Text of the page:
The standing provisions of Section 505 of the Clean Water Act which authorizes suit "against any person . . . who is alleged to be in violation of [a NPDES/NJPDES permit or condition thereof]" by "any person or persons having an interest which is or may be adversely affected," 33 U.S.C. § 1365(a)(1), (g), were based upon the Supreme Court's holding in Sierra Club v. Morton, 405 U.S. 727, 92 S.Ct. 1361, 31 L.Ed.2d 636 (1972). See Senate Consideration of Conference Report, 93rd Cong., 1st Sess. (1972) reprinted in A Legislative History of the Water Pollution Control Act Amendments of 1972, Senate Comm. on Public Works, Vol. I, at 221 (1973). In Morton, the Court recognized that standing can be based on environmental, aesthetic and non-economic injury, as well as the more traditional notions of economic and physical injury. Morton, 405 U.S. at 738, 92 S.Ct. at 1367. Of course standing under the Clean Water Act must be in accord with the Constitutional requirements for standing which the defendant correctly laid out in its argument. With these Constitutional standards in mind, this court has repeatedly held that injury for standing purposes can be injury to aesthetic, recreational or environmental values. SPIRG v. P.D. Oil & Chemical Storage, Inc., 627 F. Supp. 1074, 1082 (D.N.J. 1986). See SPIRG v. AT & T Bell Laboratories, 617 F. Supp. 1190, 1199-2000 (D.N.J. 1985). "These injuries need not be large, an `identifiable trifle' will suffice." PIRG v. Powell Duffryn Terminals, Inc., 913 F.2d 64, 71 (3d Cir. 1990) (quoting United States v. Students Challenging Regulatory Agency Procedures, 412 U.S. 669, 689 n. 14, 93 S.Ct. 2405, 2417 n. 14, 37 L.Ed.2d 254 (1973)) cert. denied, ___ U.S. ___, 111 S.Ct. 1018, 112 L.Ed.2d 1100 (1991).

While the plaintiffs have demonstrated a distinct and palpable injury to their members' use and enjoyment of the Passaic River,*fn10 the defendant argues that the alleged injuries to the plaintiffs are insufficient to confer standing to sue because the defendant does not discharge directly into the Passaic River. The defendant asserts that because it does not discharge directly into the Passaic River, the plaintiffs have failed to demonstrate that their members have suffered actual harm fairly traceable to GAF's alleged permit violations. This court does not agree.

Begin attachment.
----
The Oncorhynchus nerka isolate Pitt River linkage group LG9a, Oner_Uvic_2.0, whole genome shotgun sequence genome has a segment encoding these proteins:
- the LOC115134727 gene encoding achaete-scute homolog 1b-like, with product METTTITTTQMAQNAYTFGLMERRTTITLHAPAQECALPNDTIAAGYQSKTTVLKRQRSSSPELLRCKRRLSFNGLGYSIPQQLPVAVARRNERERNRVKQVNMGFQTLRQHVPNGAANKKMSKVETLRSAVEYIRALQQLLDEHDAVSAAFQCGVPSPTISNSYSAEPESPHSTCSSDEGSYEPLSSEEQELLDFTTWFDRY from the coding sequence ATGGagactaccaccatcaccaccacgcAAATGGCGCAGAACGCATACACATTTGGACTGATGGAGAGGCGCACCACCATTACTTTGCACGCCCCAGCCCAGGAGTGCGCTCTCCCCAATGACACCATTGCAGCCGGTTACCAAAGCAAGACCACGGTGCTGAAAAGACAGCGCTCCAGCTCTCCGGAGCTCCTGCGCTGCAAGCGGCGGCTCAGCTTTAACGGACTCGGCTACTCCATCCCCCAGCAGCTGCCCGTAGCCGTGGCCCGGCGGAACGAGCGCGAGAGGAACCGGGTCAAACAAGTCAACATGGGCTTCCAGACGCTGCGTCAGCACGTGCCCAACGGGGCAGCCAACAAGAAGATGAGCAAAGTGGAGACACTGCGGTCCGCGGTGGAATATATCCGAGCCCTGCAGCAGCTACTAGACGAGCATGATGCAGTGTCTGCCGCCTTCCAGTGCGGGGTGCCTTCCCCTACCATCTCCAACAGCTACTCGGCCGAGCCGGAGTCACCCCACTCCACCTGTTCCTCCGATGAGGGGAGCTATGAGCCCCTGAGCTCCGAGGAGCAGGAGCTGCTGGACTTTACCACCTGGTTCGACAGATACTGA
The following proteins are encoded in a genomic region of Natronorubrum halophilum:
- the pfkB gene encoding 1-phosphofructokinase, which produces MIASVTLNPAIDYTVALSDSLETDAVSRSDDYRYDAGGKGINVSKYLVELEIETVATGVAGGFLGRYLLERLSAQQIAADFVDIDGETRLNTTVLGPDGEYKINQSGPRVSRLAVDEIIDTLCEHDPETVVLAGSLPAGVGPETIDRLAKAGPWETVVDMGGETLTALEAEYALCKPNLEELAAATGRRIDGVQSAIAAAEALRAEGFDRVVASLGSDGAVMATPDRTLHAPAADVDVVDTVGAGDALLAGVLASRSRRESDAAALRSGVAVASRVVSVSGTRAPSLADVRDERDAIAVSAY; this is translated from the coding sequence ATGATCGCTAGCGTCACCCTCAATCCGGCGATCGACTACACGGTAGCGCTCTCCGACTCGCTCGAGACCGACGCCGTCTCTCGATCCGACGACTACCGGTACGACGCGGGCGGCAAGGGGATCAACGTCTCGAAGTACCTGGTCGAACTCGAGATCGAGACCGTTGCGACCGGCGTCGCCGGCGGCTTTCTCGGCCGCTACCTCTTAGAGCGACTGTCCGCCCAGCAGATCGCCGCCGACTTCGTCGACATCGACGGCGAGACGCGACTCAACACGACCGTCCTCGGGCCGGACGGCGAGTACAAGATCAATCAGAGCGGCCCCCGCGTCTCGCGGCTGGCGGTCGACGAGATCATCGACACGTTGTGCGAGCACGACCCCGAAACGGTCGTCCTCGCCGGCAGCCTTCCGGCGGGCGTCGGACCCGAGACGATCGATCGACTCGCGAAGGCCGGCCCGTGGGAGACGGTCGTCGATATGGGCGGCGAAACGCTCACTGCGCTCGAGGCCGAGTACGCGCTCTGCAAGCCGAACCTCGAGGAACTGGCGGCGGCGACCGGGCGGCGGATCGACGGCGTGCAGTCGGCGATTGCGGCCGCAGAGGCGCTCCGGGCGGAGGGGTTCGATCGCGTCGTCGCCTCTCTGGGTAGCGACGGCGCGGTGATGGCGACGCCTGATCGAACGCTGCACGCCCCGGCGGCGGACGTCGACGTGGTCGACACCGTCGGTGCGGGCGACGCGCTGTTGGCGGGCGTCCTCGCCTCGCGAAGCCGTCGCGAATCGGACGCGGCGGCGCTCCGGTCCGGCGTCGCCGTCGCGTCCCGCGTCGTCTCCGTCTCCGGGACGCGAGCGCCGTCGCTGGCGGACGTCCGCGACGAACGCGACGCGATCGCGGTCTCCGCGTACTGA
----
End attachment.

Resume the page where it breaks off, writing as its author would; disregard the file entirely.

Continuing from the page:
The defendant's argument does not have a legal basis. The Clean Water Act does not place any milage limits on standing. Nor does the Clean Water Act require the plaintiffs to demonstrate that they use the exact tributary into which the defendant discharges rather than the waters into which that tributary flows. Recently, Judge Thompson of this court addressed the issue of whether the standing provisions of Section 505 of the Clean Water Act require the plaintiffs to demonstrate that they utilize the waterway into which the Defendant directly discharges. In PIRG v. Yates Industries, Inc., 757 F. Supp. 438, 443 (D.N.J. 1991), my colleague held that, "[i]t is enough to show that plaintiffs' members have suffered injuries through waters directly affected by any illegal discharges." Id.

I too reject this argument by the defendant and hold that the plaintiffs have established standing to bring this suit under Section 505 of the Clean Water Act. The defendant has conceded that it discharges into the Preakness Brook which flows through a pond, empties into the Singac Brook and flows into the Passaic River. See Defendant's Brief in Opposition to Plaintiffs' Motion for Summary Judgment, at 5. Were I to accept the defendant's argument, the effect would be to prohibit any citizen suits against violators of the Clean Water Act unless the violation was so great or the waterway so small that the direct impact of the discharges could be pinpointed. This interpretation of the Clean Water Act would be contrary to its intent. See PIRG v. Yates Industries, Inc., 757 F. Supp. at 443; SPIRG v. Jersey Central Power & Light Co., 642 F. Supp. 103, 106-107 (D.N.J. 1986); SPIRG v. Tenneco Polymers, Inc., 602 F. Supp. 1394, 1397 (D.N.J. 1985).